The Department of Petroleum Resources (DPR) has reiterated that the Minimum Industry Safety Training for Downstream Operations (MISTDO) remains compulsory for all players in that part of the petroleum industry.
The DPR noted that the programme introduced to safeguard operations in the downstream sector of the Nigerian oil and gas industry, remains critical to protecting those who operate within the space.
The oil and gas industry regulator launched the programme last year, with the Director, Mr. Auwalu Sarki, saying that the industry being a volatile sector was prone to many hazards, noting that majority of accidents in the downstream sector were due to human errors.
“This has led to loss of human lives, destruction of properties and grave environmental pollution. Consequently, this puts the economy under immense pressure because it is affected negatively by such impacts,” he stated.
The DPR at the time projected that MISTDO will be a prerequisite for the renewal of all new downstream licences nationwide from 1st January, 2021.
Reiterating the importance and need to adhere strictly to the directive in a statement on Sunday, Head of Public Affairs, DPR , Paul Osu, explained that the initiative covers depots, petrol stations, product pipelines, Liquefied Petroleum Gas (LPG) plants as well as petroleum trucks.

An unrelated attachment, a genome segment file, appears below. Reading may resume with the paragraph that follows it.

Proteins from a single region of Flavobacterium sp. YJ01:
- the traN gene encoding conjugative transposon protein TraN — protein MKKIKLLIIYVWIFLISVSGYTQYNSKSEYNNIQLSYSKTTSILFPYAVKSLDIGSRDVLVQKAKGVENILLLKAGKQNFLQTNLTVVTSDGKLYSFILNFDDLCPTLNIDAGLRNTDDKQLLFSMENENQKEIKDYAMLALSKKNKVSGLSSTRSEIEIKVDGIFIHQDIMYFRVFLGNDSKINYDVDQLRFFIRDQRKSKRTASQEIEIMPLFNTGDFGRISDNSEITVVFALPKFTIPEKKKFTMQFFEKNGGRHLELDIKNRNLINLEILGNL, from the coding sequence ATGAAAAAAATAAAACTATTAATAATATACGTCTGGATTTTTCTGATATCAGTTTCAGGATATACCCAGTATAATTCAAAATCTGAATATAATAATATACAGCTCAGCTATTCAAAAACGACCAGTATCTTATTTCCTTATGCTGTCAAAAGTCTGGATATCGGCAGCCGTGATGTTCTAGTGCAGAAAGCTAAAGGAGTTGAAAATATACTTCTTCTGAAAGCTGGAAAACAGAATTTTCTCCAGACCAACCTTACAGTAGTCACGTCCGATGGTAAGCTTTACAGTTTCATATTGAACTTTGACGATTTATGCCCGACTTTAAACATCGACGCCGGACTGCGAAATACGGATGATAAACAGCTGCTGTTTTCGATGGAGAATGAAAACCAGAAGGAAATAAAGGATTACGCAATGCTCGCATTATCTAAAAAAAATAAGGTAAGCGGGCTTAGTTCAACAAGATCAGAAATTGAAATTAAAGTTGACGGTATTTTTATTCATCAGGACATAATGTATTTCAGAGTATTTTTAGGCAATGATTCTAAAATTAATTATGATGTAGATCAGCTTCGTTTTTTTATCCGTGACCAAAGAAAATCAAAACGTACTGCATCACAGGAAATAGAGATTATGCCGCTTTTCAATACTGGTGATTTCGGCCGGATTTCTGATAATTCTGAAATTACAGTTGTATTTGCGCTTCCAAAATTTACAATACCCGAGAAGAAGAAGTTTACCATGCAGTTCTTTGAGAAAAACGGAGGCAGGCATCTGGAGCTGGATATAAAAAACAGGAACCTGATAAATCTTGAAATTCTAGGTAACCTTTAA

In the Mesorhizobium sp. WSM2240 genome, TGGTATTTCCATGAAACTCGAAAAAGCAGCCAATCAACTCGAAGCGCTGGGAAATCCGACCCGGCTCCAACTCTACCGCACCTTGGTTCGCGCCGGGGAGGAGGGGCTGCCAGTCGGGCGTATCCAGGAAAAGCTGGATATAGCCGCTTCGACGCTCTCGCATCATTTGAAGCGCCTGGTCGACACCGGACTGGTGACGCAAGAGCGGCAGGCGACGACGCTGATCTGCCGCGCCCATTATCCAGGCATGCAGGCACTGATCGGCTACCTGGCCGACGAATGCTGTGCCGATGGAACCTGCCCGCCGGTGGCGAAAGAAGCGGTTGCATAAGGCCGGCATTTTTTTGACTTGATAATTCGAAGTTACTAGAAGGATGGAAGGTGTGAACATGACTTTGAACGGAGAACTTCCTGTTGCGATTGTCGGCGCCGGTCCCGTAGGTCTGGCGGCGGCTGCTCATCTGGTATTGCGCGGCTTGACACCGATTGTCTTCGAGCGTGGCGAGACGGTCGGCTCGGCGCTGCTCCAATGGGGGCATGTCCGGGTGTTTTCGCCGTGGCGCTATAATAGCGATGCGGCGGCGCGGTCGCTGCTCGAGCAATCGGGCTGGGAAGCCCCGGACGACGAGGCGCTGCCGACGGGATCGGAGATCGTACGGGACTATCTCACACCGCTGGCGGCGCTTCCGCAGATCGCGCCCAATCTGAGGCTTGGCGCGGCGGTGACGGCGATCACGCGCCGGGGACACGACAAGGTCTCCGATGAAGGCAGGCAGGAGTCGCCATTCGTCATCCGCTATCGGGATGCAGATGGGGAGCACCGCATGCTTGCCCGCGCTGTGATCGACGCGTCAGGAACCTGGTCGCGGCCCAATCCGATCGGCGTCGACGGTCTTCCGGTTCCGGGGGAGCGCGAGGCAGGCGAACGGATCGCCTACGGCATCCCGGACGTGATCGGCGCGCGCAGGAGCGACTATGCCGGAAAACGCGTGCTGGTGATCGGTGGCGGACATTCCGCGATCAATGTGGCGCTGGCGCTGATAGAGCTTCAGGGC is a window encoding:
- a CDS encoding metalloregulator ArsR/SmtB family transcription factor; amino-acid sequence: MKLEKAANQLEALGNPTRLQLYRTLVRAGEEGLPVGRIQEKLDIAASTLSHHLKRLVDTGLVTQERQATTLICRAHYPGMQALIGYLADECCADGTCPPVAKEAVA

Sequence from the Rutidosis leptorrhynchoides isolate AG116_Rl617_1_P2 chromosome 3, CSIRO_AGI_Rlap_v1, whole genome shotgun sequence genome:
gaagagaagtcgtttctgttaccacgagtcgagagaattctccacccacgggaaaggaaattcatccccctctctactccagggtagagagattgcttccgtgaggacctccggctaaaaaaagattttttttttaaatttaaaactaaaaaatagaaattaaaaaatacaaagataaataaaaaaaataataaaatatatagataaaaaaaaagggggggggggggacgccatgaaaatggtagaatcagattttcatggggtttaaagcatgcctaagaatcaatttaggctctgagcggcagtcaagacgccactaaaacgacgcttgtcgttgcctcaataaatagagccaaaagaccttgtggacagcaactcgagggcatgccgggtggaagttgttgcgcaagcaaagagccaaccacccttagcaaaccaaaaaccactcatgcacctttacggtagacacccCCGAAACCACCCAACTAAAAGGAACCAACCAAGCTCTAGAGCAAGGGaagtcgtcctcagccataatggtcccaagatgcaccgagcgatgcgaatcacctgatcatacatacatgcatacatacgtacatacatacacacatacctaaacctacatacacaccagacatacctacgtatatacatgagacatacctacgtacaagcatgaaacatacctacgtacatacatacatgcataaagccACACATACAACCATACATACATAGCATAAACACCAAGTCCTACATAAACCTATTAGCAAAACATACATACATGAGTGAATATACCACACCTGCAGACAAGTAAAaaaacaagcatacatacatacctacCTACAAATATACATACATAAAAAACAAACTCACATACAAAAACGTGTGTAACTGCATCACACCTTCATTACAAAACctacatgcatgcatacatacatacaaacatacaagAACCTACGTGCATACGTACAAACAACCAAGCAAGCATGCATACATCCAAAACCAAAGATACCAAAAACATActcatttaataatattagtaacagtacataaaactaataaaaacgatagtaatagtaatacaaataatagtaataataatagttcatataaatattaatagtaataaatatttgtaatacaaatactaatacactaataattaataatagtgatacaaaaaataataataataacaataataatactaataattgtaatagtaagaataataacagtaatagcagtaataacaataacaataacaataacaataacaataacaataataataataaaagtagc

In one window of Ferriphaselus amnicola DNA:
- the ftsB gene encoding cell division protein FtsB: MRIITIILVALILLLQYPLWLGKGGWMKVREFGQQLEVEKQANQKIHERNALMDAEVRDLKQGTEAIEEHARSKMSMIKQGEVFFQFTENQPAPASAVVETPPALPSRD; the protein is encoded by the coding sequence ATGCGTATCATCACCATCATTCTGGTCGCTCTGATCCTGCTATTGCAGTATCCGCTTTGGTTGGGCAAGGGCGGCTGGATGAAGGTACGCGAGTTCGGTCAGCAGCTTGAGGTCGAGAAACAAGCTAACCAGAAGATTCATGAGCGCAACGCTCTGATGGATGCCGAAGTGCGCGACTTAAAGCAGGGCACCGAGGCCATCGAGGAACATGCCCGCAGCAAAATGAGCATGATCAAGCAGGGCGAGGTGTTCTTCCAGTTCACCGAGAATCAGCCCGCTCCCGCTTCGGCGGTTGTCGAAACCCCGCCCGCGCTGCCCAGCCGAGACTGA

“The programme, which was launched following extensive collaborations with relevant stakeholders, including the Independent Petroleum Marketers Association of Nigeria (IPMAN), was a direct response to upsurge in downstream sector accidents and operational mishaps leading to high casualty and fatality rates averaging 54 fatalities yearly within a five-year period.
“The objectives of MISTDO amongst others, include to enforce and standardise basic training for downstream workers and to provide industry reference for prospective trainees,” Osu stated.
He noted that the programme requires robust accreditation of training centres for existing workers and new entrants into the downstream sector, where successful trainees are issued a certificate valid for two years at a negotiated cost between the trainees and the certified training centres.
While explaining that the DPR does not charge the trainees for the MISTDO programme, he pointed out that to further ensure transparency of operations between the training centres and trainees, DPR made it mandatory for trainers to publish their cost of providing training on the MISTDO portal managed by the regulator.
“The DPR wishes to restate that as the regulatory agency, we will continue to provide robust oversight for safety of operations in the Nigerian oil and gas industry in line with global best practices to ensure business sustainability,” Osu said.